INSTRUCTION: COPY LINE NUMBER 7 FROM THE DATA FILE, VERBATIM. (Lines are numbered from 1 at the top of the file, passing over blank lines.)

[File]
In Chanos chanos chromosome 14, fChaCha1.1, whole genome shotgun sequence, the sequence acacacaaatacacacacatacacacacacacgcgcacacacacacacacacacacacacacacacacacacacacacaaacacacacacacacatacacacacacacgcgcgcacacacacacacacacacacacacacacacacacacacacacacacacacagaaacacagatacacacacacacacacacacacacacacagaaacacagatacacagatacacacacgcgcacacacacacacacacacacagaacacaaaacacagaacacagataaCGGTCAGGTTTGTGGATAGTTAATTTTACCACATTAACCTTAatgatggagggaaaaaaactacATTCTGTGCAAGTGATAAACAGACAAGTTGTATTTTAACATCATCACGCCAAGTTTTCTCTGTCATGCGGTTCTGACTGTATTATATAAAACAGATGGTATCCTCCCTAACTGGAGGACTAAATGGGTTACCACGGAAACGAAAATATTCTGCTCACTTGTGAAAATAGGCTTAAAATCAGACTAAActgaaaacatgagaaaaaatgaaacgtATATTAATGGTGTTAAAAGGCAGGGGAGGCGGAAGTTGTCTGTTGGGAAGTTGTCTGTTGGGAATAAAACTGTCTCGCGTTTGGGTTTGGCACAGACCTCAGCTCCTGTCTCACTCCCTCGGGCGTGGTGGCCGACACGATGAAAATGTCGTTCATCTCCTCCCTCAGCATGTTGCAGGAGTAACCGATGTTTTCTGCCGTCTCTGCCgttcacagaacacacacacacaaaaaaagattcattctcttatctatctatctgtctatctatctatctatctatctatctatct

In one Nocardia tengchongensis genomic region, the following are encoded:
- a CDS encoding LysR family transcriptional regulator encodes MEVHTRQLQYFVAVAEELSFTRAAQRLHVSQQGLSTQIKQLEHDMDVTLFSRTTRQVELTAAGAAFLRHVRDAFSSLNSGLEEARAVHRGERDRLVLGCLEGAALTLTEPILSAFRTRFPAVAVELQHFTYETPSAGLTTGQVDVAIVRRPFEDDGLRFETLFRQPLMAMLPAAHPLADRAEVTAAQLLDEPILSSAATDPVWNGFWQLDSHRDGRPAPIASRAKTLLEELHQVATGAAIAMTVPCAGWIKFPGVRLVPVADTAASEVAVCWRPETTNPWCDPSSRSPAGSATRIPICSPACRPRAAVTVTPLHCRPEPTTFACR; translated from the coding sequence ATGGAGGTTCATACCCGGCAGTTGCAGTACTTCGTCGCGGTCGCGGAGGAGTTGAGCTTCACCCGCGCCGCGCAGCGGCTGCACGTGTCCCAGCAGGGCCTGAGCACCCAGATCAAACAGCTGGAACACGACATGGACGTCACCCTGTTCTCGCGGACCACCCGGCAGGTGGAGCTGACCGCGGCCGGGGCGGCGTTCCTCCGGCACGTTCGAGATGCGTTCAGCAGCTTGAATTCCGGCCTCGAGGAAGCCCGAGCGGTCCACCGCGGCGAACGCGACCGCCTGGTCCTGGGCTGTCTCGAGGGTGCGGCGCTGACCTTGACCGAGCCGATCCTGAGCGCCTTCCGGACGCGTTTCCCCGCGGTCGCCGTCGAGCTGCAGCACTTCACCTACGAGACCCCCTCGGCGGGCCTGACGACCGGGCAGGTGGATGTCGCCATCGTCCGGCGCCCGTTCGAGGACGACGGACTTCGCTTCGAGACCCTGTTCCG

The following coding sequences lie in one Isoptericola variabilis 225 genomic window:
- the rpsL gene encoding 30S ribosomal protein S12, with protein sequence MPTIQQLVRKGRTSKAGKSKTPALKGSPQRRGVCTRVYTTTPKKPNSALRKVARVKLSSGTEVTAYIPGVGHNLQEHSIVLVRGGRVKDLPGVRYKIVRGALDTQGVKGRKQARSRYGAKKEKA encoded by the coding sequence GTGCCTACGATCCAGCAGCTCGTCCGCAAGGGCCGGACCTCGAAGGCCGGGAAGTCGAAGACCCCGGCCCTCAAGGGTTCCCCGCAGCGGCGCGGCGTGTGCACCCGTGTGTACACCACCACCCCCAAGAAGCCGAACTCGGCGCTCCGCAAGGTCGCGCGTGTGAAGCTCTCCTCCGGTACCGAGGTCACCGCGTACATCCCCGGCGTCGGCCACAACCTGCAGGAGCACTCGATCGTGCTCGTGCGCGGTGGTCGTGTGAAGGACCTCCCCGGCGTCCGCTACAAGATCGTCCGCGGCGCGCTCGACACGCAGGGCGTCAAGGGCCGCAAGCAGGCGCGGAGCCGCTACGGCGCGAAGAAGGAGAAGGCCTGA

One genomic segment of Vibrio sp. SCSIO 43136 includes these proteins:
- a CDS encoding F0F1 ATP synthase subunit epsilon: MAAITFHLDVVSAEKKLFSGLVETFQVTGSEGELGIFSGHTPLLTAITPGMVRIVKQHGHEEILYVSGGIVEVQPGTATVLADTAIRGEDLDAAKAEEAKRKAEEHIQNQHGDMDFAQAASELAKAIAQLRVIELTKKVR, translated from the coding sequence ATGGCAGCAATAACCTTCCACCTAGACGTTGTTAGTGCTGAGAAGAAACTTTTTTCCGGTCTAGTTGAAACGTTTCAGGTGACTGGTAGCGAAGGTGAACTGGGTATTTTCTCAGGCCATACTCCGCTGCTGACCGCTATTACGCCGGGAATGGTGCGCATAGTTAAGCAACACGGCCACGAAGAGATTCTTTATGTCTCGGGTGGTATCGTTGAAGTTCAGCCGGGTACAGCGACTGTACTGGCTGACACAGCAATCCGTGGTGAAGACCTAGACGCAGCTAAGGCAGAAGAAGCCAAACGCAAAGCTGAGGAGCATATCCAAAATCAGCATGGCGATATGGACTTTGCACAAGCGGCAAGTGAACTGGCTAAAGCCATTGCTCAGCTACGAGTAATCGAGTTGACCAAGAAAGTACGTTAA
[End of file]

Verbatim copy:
- a CDS encoding F0F1 ATP synthase subunit epsilon: MAAITFHLDVVSAEKKLFSGLVETFQVTGSEGELGIFSGHTPLLTAITPGMVRIVKQHGHEEILYVSGGIVEVQPGTATVLADTAIRGEDLDAAKAEEAKRKAEEHIQNQHGDMDFAQAASELAKAIAQLRVIELTKKVR, translated from the coding sequence ATGGCAGCAATAACCTTCCACCTAGACGTTGTTAGTGCTGAGAAGAAACTTTTTTCCGGTCTAGTTGAAACGTTTCAGGTGACTGGTAGCGAAGGTGAACTGGGTATTTTCTCAGGCCATACTCCGCTGCTGACCGCTATTACGCCGGGAATGGTGCGCATAGTTAAGCAACACGGCCACGAAGAGATTCTTTATGTCTCGGGTGGTATCGTTGAAGTTCAGCCGGGTACAGCGACTGTACTGGCTGACACAGCAATCCGTGGTGAAGACCTAGACGCAGCTAAGGCAGAAGAAGCCAAACGCAAAGCTGAGGAGCATATCCAAAATCAGCATGGCGATATGGACTTTGCACAAGCGGCAAGTGAACTGGCTAAAGCCATTGCTCAGCTACGAGTAATCGAGTTGACCAAGAAAGTACGTTAA